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Building Up Keelson on Schooner

A need for shipping in World War I revived the Maine schooner building industry. No schooners were finished before the war's end but they sailed into the 1930s. This provided the last opportunity for photographers to record large wooden shipbuilding.

Raising a Frame

Here a completed double-sawn frame is lifted into place on the keel. The frame is assembled flat ahead of the row of frames, then tackles fixed to previously erected frames are used to raise up the new frame.

Treenails or Trunnels

Treenails were used as fasteners for shipbuilding. They were often made of locust wood. They were less expensive than bolts for fastening, and they made tight connections. The treenail is like a large dowel, pounded into a hole drilled through the pieces of wood to be fastened together, and set by pounding wedges into both ends, so that the treenail will not come out. Treenails were often called "trunnels."

This image is from Basil Greenhill and Sam Manning, The Evolution of the Wooden Ship, 1988, p. 145. Used by permission of the artist, Sam Manning.

Lofting the Hull

After the planned vessel's hull is modeled using the carved half model, the lifts are taken apart and measured. The shape of the hull is laid out full size, a process called lofting, on a large floor. From the lofting of the frames, shipbuilders make molds or patterns, which are used to select and shape frame timbers made of parts called futtocks.

This image is from Basil Greenhill and Sam Manning, The Evolution of the Wooden Ship, 1988, p. 95. Used by permission of the artist, Sam Manning.

Using a Half Model to Design a Ship

This diagram shows how a half model is used to design a ship. This lift model is made of a number of lifts or layers of wood, pinned together. The model is then carved. After the model has its final shape, the model is taken apart and the lifts measured. Vessels designed this way are usually said to be modeled rather than designed.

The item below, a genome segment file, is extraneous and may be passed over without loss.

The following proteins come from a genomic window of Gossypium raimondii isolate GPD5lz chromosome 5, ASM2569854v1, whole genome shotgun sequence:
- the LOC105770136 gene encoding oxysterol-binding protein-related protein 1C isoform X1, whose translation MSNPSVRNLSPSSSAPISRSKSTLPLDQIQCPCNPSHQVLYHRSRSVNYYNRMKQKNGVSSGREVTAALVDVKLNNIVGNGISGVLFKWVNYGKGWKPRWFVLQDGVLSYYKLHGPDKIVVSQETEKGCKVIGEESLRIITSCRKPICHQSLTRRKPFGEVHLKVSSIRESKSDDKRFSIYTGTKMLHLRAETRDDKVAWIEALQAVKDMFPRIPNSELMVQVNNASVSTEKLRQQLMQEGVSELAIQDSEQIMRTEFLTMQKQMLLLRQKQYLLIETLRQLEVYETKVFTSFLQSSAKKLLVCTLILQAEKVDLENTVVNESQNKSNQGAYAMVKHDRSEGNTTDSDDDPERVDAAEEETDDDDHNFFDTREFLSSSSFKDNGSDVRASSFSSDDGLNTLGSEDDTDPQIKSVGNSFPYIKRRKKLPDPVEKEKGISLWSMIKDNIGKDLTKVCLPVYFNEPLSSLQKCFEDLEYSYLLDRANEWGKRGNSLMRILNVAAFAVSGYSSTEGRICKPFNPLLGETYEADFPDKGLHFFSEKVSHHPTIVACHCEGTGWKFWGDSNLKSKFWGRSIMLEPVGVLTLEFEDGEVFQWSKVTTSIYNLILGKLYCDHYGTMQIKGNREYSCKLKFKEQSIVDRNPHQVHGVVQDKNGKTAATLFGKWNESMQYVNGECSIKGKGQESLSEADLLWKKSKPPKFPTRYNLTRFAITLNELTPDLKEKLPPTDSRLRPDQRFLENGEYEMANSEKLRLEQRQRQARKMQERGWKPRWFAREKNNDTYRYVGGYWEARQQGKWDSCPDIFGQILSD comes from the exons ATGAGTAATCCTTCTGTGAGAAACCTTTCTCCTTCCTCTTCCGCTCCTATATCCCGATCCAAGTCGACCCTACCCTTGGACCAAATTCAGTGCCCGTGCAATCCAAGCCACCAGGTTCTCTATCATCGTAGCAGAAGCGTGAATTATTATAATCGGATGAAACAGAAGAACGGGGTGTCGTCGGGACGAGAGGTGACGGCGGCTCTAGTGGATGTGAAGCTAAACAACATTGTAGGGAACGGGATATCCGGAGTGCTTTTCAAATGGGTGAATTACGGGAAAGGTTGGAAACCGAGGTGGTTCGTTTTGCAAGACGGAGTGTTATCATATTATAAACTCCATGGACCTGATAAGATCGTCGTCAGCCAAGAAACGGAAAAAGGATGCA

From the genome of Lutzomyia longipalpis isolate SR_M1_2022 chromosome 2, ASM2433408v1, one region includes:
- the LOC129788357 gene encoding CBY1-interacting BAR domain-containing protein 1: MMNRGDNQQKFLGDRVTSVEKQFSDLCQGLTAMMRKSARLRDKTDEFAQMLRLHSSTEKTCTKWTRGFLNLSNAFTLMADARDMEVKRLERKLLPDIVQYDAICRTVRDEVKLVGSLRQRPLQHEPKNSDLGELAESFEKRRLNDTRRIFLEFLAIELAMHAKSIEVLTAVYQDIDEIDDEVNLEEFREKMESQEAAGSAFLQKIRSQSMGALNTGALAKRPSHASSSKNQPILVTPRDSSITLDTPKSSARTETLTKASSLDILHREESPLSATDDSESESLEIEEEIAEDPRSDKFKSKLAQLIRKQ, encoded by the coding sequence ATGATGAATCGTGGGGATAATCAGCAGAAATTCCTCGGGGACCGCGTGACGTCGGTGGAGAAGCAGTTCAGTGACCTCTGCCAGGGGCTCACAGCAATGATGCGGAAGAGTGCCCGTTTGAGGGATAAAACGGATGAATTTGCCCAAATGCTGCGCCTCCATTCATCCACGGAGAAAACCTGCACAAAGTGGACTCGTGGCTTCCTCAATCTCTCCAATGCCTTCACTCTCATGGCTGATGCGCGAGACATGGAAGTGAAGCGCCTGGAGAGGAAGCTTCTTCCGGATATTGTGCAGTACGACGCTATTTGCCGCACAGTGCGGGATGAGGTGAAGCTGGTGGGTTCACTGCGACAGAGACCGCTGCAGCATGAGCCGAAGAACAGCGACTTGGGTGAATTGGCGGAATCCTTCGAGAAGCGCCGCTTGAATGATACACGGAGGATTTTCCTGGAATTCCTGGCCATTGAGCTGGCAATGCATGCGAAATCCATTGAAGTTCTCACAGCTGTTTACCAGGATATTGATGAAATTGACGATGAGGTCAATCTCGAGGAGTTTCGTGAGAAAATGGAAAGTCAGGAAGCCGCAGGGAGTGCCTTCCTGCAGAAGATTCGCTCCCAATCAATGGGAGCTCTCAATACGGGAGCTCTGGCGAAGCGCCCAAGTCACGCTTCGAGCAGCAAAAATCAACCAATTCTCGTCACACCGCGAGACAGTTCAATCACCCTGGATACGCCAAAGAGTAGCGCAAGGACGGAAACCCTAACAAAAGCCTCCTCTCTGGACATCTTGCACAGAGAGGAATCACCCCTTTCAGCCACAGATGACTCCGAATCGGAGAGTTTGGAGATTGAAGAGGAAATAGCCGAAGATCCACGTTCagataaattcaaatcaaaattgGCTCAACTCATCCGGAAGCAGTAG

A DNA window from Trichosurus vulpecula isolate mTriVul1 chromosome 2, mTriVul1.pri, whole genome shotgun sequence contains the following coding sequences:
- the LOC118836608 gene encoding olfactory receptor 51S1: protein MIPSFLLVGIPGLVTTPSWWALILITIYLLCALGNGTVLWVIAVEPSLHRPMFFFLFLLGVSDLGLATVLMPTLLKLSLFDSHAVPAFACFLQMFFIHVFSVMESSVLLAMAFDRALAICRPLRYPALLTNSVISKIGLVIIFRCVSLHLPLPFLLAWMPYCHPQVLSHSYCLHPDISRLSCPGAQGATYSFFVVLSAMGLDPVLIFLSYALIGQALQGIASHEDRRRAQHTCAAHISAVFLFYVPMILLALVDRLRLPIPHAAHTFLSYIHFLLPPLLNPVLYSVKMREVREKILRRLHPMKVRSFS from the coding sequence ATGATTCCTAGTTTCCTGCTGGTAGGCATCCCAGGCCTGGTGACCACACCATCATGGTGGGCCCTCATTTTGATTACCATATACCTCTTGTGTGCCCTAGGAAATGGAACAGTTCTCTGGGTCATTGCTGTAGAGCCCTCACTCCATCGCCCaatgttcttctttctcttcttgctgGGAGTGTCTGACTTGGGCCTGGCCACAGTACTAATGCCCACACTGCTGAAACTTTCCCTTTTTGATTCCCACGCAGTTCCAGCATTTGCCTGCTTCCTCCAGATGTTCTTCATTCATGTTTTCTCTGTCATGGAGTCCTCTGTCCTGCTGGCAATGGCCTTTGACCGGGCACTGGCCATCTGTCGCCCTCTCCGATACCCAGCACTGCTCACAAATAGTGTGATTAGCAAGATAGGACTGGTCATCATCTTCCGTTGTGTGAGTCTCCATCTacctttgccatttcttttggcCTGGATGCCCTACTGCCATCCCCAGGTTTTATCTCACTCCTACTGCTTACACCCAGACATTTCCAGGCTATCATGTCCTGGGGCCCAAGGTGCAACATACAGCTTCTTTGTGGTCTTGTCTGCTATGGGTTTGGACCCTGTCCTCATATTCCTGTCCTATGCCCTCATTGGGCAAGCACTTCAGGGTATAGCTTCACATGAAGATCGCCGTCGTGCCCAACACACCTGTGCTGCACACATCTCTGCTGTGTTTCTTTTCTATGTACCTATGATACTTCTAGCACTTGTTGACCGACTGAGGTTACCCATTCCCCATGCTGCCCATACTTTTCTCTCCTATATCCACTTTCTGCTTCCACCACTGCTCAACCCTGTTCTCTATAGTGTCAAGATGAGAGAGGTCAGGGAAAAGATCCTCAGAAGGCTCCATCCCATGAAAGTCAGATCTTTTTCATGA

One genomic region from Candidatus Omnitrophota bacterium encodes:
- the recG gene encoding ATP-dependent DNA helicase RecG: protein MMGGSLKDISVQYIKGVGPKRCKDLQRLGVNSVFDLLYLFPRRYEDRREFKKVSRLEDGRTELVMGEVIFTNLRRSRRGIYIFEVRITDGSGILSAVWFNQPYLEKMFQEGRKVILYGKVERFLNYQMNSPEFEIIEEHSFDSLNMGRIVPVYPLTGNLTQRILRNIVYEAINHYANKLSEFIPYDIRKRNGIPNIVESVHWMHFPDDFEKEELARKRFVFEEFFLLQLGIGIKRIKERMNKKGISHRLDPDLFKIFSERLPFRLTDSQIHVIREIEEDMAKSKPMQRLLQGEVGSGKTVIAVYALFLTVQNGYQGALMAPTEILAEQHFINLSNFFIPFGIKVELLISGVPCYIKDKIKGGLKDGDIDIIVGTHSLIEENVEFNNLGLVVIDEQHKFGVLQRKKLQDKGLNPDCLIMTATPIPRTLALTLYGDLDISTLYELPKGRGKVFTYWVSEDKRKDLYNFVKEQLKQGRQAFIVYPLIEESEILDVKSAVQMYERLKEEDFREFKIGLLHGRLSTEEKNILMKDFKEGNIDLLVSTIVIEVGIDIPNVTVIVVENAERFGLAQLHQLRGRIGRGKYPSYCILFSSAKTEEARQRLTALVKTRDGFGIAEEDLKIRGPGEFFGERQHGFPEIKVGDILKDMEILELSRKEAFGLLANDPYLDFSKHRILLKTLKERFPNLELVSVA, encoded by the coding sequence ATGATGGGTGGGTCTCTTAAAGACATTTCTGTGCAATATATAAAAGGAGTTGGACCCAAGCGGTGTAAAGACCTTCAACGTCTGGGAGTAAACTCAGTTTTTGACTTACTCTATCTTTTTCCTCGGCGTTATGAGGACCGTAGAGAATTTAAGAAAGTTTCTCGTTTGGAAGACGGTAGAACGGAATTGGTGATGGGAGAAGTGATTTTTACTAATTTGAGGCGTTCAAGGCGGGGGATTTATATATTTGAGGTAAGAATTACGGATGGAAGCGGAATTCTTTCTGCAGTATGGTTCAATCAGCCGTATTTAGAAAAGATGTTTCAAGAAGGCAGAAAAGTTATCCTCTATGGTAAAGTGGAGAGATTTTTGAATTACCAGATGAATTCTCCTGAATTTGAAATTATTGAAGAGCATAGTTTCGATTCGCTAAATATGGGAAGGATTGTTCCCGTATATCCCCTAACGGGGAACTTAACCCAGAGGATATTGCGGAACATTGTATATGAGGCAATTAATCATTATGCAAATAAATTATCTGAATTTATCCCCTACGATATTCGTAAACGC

This image is from Basil Greenhill and Sam Manning, The Evolution of the Wooden Ship, 1988, p. 91. Used by permission of the artist, Sam Manning.

Demonstration of Shipbuilding: Dubbing

Using an adze to cut off the head of a driven treenail, making the planking smooth. Dubbing is the adze-users word for trimming small amounts of wood. This is a small vessel under repair; some of the planking is being replaced, mostly that above the waterline, in a process called retopping. This is the plank that is subject to drying from the sun, and often is most vulnerable to rot.

Hold of a Down Easter

This photograph shows the large volume of a Down Easter available for cargo. There is another deck below for carrying more. The L-shaped pieces of wood called hanging knees support the deck beams and resist twisting. They are typically made from the hackmatack trees of Maine. The hackmatack (or tamarack or larch) root leaves the trunk at a right angle, creating wood with a grain that bends in an L. Similar L-shaped pieces between the deck beams are called lodging knees.

Cross-Section of a Wooden Sailing Ship

Cross-sectional diagram of a sailing ship, showing keel, frames, planking, ceiling, deck beams, deck planking, stanchions, and bulwarks.

From Capt. H. Paasch, Illustrated Marine Encyclopedia, 1890, Plate 7.

Stern of Schooner George W. Wells

The schooner George W. Wells was the first six-masted schooner ever built, launched in Camden in 1900. This stern view shows the deck being planked, and the decking and sides of the after deckhouse going on.

Bark Sailplan

A bark has three or more masts with all but the after most mast square-rigged. The aft mast is fore-and-aft rigged.

The diagram is from the Nova Scotia Musuem Informational poster, Sailing Ship Rigs.

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